Syllabus for SUS-700
DESIGNING A BUSINESS CASE FOR SUSTAINABILITY
Designing a Business Case for Sustainability introduces students to the topic of sustainability with a focus on how they can build a business case for sustainability within their organization. The course provides background into the social, economic, and environmental challenges facing organizations today as they strive for more sustainable operations, explaining both the trade-offs and the potential payoffs from striving for a zero-waste supply chain. Students will learn why it is imperative that all businesses work toward developing a regenerative business model rather than one that is exploitative. This course discusses ways an organization can revise its operations to accommodate the triple bottom line of profit, people, and planet. Students will learn about the global issues challenging today's business managers from the key leaders and the important literature in the sustainability field. Students will also develop their capacity to think critically about the role the organizations they are connected with have played or can play in building a more sustainable world.
After completing this course, you should be able to:
- Explain the meaning of sustainability as well as its importance to the long-term viability and profitability of an organization
- Assess the ethical implications of sustainability.
- Evaluate the current state of sustainability within an organization.
- Integrate systems thinking concepts into the development of a viable sustainability strategy
- Evaluate change management approaches for implementing sustainability objectives.
- Summarize how specific organizations have implemented sustainability strategies to innovate and create profitable opportunities.
- Explain the importance of collaboration and the engagement of all stakeholders in implementing sustainability.
You will need the following materials to do the work of the course. The required textbook is available from the University’s textbook supplier, MBS Direct.
- Senge, P. et al. (2010). The necessary revolution: Working together to create a sustainable world. New York: Random House.
- Students will read articles and watch video clips; links are provided within particular modules
Designing a Business Case for Sustainability is a three-credit, eight-week online course, consisting of four modules. Modules include an overview, topics, study materials, and activities. Module titles are listed below.
- Module 1: The Meaning and Importance of Sustainability
Course objectives covered in this module: 1, 2, 6
- Module 2: Creating Value Through Sustainability
Course objectives covered in this module: 3, 4, 6
- Module 3: Engaging Stakeholders and Inspiring Innovation
Course objectives covered in this module: 7
- Module 4: Putting It All Together: Building Your Case for Change
Course objectives covered in this module: 5
For your formal work in the course, you are required to participate in online discussion forums, complete several types of written assignments, attend two synchronous events, and complete a final project. See below for details.
You will find Evaluation Rubrics for the activities in the Evaluation Rubrics area of the course site.
Consult the Course Calendar for assignment due dates.
You are required to participate in three graded discussion forums. Discussion forums are on a variety of topics associated with the course modules. There is also an ungraded but required introduction forum in Module 1.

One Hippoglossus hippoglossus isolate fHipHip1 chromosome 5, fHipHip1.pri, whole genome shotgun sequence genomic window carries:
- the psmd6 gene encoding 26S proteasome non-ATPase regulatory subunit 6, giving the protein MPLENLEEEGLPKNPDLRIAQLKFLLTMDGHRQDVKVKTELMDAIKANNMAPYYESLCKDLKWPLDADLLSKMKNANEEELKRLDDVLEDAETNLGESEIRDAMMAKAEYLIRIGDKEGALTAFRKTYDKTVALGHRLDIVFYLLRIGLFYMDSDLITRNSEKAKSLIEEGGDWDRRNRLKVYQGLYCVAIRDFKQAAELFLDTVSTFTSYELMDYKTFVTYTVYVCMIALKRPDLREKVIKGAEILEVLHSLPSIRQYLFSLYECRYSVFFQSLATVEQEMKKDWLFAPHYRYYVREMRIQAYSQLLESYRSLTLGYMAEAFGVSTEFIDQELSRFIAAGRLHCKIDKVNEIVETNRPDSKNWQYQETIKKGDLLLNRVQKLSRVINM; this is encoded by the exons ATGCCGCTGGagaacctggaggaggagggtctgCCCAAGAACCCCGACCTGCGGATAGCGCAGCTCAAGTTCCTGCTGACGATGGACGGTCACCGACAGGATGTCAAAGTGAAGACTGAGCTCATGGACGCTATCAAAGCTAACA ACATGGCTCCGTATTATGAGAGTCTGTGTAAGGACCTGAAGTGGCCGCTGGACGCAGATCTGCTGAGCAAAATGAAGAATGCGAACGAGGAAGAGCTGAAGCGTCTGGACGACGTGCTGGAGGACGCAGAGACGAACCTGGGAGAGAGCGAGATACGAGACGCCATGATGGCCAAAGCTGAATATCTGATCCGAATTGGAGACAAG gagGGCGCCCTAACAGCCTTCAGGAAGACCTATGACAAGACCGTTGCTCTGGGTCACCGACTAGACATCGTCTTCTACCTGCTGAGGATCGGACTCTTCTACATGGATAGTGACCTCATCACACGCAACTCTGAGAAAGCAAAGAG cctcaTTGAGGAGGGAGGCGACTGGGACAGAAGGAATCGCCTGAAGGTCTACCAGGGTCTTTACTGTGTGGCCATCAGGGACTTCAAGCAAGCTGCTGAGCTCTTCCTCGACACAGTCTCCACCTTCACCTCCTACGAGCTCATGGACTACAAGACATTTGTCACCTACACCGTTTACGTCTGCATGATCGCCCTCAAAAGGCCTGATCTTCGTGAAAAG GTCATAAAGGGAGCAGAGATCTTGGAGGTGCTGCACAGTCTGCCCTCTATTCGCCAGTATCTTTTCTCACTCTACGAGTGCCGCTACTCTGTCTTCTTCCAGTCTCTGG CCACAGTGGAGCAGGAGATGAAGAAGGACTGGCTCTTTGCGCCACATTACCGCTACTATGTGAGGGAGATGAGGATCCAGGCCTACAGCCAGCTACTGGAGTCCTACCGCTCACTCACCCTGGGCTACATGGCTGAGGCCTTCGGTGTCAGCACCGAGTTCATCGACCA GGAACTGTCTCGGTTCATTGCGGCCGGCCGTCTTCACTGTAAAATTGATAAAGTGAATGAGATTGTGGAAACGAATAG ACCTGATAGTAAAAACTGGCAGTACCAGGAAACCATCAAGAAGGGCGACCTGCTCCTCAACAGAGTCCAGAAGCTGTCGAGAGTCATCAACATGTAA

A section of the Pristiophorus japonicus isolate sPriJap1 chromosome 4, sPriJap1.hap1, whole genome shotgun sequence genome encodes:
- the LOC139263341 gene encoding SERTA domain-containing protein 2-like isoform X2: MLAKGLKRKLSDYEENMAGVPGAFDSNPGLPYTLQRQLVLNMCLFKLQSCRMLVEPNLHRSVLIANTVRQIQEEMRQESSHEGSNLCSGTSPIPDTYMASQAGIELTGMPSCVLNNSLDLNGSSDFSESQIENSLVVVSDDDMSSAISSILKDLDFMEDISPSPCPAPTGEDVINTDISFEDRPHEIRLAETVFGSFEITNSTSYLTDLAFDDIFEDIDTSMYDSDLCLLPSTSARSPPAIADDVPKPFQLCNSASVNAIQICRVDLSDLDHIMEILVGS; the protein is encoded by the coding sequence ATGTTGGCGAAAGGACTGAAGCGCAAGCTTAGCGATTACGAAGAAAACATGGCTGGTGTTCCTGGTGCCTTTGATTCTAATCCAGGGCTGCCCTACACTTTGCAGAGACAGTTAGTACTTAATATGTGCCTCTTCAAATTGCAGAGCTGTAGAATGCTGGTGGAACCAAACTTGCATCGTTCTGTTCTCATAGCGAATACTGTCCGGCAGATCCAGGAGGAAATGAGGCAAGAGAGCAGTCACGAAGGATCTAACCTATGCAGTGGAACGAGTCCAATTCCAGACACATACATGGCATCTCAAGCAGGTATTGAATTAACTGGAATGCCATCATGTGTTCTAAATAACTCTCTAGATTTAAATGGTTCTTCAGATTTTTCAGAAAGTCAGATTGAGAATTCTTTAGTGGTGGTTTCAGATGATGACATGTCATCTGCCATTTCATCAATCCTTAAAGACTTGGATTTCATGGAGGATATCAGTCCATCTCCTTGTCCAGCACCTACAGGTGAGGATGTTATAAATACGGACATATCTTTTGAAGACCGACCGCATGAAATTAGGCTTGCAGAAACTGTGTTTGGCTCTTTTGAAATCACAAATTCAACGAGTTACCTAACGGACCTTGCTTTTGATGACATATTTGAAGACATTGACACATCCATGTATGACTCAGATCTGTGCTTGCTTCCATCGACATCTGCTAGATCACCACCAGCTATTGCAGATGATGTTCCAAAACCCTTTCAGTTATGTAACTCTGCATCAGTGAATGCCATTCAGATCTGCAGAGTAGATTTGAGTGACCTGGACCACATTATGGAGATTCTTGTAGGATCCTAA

You are required to participate in six written assignments, including a midterm assignment. Directions for each assignment are provided within the module.
Guidelines for Written Assignments
Each written assignment has the following requirements.
- Your answer for each question should be 500 to 1000 words in length (2 to 4 pages with a typical font and spacing).
- Your answers should demonstrate that you are thinking about the material and developing the ability to apply it. To do this you should use your own words to explain concepts and provide examples from your own experience whenever possible. Answers that include only information and examples from the textbook will receive a grade of C, at best.
- You are encouraged to use outside sources of information in addition to your textbook. Be sure you provide a complete citation for outside sources.
- Please proofread your answers.
Synchronous events will be held during modules 1 and 4 of the semester. To access the event, click the Collaboration Space link in the Edison Live! section of the course site a few minutes before the designated time. Use the following link for directions and helpful videos about how to use the Edison Live! tool in Moodle. Your mentor will work with the class to propose a time that works best and accommodates the majority.
The final project for this course requires students to present, in the form of a final paper, a business case for sustainability that is convincing and that reflects the concepts in the course materials. Your final paper should be organized, cogently argued,and creative.
Your paper should be between 2000 and 2500 words in length (with a typical font and spacing this will be between 8 and 10 pages).
Please consult the Final Project Rubric, found in the Evaluation Rubrics area of the course site.
A fuller description of the final project is available in the Final Project section of the course Web site. Note that you will submit the first two sections of this project as your cumulative midterm assignment.
GRADING AND EVALUATION
Your grade in the course will be determined as follows:
- Online discussions (3)—10 percent
- Midterm Assignment (Assignment 4)—20 percent
- Other written assignments (1-3, 5-6)—20 percent
- Synchronous Events (2)—10 percent
- Final Project—40 percent
All activities will receive a numerical grade of 0–100. You will receive a score of 0 for any work not submitted. Your final grade in the course will be a letter grade. Letter grade equivalents for numerical grades are as follows:
To receive credit for the course, you must earn a letter grade of C or higher on the weighted average of all assigned course work (e.g., assignments, discussion postings, projects, etc.). Graduate students must maintain a B average overall to remain in good academic standing.
STRATEGIES FOR SUCCESS
First Steps to Success
To succeed in this course, take the following first steps:
- Read carefully the entire Syllabus, making sure that all aspects of the course are clear to you and that you have all the materials required for the course.
- Take time to read the entire Online Student Handbook. The Handbook answers many questions about how to proceed through the course and how to get the most from your educational experience at Thomas Edison State University.
- Arrange to take your examination(s) by following the instructions in this Syllabus and the Online Student Handbook.